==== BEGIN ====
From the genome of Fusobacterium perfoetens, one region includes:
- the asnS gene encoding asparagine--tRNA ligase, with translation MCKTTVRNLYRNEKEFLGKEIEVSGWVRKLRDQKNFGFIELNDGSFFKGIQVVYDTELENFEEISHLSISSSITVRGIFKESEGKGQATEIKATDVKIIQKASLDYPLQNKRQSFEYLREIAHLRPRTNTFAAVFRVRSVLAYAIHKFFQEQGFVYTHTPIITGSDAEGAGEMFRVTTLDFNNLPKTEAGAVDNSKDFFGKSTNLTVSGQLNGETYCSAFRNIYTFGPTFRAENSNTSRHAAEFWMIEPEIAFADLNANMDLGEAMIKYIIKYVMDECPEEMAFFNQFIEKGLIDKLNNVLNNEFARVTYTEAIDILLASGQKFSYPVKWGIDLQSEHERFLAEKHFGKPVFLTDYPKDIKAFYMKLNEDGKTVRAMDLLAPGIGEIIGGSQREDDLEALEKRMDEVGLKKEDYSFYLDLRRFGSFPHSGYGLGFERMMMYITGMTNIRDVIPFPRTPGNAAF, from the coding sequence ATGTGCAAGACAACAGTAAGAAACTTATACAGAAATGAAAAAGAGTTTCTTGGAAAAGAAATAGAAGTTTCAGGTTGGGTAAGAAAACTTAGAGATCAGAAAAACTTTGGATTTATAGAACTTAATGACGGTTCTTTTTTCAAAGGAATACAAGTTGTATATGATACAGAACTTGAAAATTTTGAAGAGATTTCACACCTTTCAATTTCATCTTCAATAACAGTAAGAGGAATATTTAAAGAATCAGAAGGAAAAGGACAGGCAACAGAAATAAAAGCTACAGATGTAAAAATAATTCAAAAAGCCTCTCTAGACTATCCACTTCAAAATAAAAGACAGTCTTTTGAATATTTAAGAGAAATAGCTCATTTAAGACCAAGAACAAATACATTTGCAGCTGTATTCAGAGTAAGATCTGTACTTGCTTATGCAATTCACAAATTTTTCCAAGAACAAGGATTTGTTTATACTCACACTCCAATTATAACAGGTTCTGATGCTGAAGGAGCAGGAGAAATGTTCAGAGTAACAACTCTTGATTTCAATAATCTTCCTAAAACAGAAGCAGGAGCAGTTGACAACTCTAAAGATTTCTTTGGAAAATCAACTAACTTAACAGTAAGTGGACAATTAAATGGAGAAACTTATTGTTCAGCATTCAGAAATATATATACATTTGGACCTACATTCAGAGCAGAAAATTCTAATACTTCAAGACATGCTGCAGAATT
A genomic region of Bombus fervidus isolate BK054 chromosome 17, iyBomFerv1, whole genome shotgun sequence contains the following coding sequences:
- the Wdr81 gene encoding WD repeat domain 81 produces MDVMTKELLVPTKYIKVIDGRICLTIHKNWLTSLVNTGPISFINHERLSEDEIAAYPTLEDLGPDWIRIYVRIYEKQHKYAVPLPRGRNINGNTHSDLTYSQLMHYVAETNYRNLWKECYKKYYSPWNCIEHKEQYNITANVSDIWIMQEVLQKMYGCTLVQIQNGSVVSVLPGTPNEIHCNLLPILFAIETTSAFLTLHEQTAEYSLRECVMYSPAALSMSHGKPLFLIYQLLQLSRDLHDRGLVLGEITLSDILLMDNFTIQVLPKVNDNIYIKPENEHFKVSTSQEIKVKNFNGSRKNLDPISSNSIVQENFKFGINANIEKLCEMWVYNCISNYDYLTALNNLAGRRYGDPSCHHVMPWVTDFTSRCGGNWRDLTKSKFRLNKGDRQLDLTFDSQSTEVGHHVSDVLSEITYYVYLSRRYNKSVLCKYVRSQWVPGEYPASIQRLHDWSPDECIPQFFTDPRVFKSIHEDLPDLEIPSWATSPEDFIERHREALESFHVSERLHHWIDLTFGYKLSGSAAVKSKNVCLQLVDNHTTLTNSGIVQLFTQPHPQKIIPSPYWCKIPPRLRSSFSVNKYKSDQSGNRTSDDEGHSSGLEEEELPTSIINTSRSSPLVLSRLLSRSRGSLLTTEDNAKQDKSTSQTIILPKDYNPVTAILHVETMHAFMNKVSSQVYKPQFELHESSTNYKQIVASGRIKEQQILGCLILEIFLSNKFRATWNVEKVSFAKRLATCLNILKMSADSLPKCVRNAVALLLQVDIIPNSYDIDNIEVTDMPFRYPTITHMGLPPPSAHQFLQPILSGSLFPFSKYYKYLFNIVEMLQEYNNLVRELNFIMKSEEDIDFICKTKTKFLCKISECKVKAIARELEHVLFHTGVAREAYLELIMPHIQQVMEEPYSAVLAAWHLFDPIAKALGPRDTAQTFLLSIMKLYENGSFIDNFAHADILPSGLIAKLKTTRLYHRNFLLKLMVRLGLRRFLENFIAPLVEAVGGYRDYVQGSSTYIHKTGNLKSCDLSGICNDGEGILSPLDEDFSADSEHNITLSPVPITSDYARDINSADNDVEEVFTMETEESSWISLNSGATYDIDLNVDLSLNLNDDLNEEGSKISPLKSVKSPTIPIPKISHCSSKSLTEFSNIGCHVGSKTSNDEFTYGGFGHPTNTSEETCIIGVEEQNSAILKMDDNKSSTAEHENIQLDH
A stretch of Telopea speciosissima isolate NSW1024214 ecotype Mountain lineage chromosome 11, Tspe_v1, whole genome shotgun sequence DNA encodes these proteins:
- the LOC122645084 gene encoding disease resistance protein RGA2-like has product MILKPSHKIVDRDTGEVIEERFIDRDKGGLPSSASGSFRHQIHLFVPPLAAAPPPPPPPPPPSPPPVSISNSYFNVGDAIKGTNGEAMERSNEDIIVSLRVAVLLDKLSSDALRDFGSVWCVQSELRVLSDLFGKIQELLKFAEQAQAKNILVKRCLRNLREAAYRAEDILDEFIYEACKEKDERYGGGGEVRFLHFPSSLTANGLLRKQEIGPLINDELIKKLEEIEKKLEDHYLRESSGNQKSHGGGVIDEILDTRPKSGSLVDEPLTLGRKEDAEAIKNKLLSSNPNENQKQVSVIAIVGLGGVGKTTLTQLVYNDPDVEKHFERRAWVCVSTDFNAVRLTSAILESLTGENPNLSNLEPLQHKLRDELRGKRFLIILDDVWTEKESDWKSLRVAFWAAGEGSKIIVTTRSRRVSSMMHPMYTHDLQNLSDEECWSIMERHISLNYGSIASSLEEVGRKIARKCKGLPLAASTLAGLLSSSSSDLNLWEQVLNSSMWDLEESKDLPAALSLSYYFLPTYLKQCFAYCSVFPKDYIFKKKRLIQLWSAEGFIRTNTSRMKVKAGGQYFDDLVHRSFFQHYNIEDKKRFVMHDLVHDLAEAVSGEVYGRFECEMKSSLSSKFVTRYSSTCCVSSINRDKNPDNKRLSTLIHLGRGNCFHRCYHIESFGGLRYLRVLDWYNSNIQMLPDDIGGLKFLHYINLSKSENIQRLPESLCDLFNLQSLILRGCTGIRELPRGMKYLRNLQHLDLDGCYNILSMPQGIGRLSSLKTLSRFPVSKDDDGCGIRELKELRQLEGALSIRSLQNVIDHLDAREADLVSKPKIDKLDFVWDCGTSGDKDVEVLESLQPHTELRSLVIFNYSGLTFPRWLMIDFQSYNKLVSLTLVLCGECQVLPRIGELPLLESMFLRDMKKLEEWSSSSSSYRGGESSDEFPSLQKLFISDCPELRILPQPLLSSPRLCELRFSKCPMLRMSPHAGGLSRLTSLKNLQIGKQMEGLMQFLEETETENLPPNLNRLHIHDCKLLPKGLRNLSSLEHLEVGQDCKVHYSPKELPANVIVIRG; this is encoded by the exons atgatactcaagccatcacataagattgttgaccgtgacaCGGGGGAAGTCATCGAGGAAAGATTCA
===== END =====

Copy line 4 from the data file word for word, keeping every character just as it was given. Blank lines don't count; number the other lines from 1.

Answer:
- the Wdr81 gene encoding WD repeat domain 81 produces MDVMTKELLVPTKYIKVIDGRICLTIHKNWLTSLVNTGPISFINHERLSEDEIAAYPTLEDLGPDWIRIYVRIYEKQHKYAVPLPRGRNINGNTHSDLTYSQLMHYVAETNYRNLWKECYKKYYSPWNCIEHKEQYNITANVSDIWIMQEVLQKMYGCTLVQIQNGSVVSVLPGTPNEIHCNLLPILFAIETTSAFLTLHEQTAEYSLRECVMYSPAALSMSHGKPLFLIYQLLQLSRDLHDRGLVLGEITLSDILLMDNFTIQVLPKVNDNIYIKPENEHFKVSTSQEIKVKNFNGSRKNLDPISSNSIVQENFKFGINANIEKLCEMWVYNCISNYDYLTALNNLAGRRYGDPSCHHVMPWVTDFTSRCGGNWRDLTKSKFRLNKGDRQLDLTFDSQSTEVGHHVSDVLSEITYYVYLSRRYNKSVLCKYVRSQWVPGEYPASIQRLHDWSPDECIPQFFTDPRVFKSIHEDLPDLEIPSWATSPEDFIERHREALESFHVSERLHHWIDLTFGYKLSGSAAVKSKNVCLQLVDNHTTLTNSGIVQLFTQPHPQKIIPSPYWCKIPPRLRSSFSVNKYKSDQSGNRTSDDEGHSSGLEEEELPTSIINTSRSSPLVLSRLLSRSRGSLLTTEDNAKQDKSTSQTIILPKDYNPVTAILHVETMHAFMNKVSSQVYKPQFELHESSTNYKQIVASGRIKEQQILGCLILEIFLSNKFRATWNVEKVSFAKRLATCLNILKMSADSLPKCVRNAVALLLQVDIIPNSYDIDNIEVTDMPFRYPTITHMGLPPPSAHQFLQPILSGSLFPFSKYYKYLFNIVEMLQEYNNLVRELNFIMKSEEDIDFICKTKTKFLCKISECKVKAIARELEHVLFHTGVAREAYLELIMPHIQQVMEEPYSAVLAAWHLFDPIAKALGPRDTAQTFLLSIMKLYENGSFIDNFAHADILPSGLIAKLKTTRLYHRNFLLKLMVRLGLRRFLENFIAPLVEAVGGYRDYVQGSSTYIHKTGNLKSCDLSGICNDGEGILSPLDEDFSADSEHNITLSPVPITSDYARDINSADNDVEEVFTMETEESSWISLNSGATYDIDLNVDLSLNLNDDLNEEGSKISPLKSVKSPTIPIPKISHCSSKSLTEFSNIGCHVGSKTSNDEFTYGGFGHPTNTSEETCIIGVEEQNSAILKMDDNKSSTAEHENIQLDH